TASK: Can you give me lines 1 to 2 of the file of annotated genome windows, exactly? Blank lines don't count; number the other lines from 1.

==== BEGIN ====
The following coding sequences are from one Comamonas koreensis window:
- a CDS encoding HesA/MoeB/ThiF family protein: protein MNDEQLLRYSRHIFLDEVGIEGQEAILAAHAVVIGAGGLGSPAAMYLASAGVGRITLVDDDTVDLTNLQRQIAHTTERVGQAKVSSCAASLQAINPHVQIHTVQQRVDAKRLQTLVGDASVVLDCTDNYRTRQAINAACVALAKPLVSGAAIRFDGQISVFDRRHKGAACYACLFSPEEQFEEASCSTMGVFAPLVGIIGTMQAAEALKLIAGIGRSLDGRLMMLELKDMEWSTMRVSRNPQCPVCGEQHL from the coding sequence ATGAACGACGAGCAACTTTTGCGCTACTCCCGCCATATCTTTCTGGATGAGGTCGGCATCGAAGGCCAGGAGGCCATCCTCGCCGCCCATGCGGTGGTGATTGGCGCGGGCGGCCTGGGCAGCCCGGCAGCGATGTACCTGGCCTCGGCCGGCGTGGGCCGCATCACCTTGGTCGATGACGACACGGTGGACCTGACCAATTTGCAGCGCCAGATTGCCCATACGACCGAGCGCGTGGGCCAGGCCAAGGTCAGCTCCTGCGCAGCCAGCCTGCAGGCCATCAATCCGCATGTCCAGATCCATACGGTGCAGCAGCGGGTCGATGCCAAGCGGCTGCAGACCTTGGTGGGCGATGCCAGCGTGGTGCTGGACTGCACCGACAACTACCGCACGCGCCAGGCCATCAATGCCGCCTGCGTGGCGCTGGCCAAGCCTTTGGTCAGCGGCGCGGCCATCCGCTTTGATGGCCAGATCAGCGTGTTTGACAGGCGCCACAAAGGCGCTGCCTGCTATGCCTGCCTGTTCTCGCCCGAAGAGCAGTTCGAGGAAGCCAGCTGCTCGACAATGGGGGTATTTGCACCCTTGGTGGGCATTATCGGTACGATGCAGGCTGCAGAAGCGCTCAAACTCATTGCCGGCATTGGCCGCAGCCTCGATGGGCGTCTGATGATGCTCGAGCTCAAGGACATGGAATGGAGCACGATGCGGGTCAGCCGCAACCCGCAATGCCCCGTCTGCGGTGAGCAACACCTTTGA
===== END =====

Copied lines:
The following coding sequences are from one Comamonas koreensis window:
- a CDS encoding HesA/MoeB/ThiF family protein: protein MNDEQLLRYSRHIFLDEVGIEGQEAILAAHAVVIGAGGLGSPAAMYLASAGVGRITLVDDDTVDLTNLQRQIAHTTERVGQAKVSSCAASLQAINPHVQIHTVQQRVDAKRLQTLVGDASVVLDCTDNYRTRQAINAACVALAKPLVSGAAIRFDGQISVFDRRHKGAACYACLFSPEEQFEEASCSTMGVFAPLVGIIGTMQAAEALKLIAGIGRSLDGRLMMLELKDMEWSTMRVSRNPQCPVCGEQHL from the coding sequence ATGAACGACGAGCAACTTTTGCGCTACTCCCGCCATATCTTTCTGGATGAGGTCGGCATCGAAGGCCAGGAGGCCATCCTCGCCGCCCATGCGGTGGTGATTGGCGCGGGCGGCCTGGGCAGCCCGGCAGCGATGTACCTGGCCTCGGCCGGCGTGGGCCGCATCACCTTGGTCGATGACGACACGGTGGACCTGACCAATTTGCAGCGCCAGATTGCCCATACGACCGAGCGCGTGGGCCAGGCCAAGGTCAGCTCCTGCGCAGCCAGCCTGCAGGCCATCAATCCGCATGTCCAGATCCATACGGTGCAGCAGCGGGTCGATGCCAAGCGGCTGCAGACCTTGGTGGGCGATGCCAGCGTGGTGCTGGACTGCACCGACAACTACCGCACGCGCCAGGCCATCAATGCCGCCTGCGTGGCGCTGGCCAAGCCTTTGGTCAGCGGCGCGGCCATCCGCTTTGATGGCCAGATCAGCGTGTTTGACAGGCGCCACAAAGGCGCTGCCTGCTATGCCTGCCTGTTCTCGCCCGAAGAGCAGTTCGAGGAAGCCAGCTGCTCGACAATGGGGGTATTTGCACCCTTGGTGGGCATTATCGGTACGATGCAGGCTGCAGAAGCGCTCAAACTCATTGCCGGCATTGGCCGCAGCCTCGATGGGCGTCTGATGATGCTCGAGCTCAAGGACATGGAATGGAGCACGATGCGGGTCAGCCGCAACCCGCAATGCCCCGTCTGCGGTGAGCAACACCTTTGA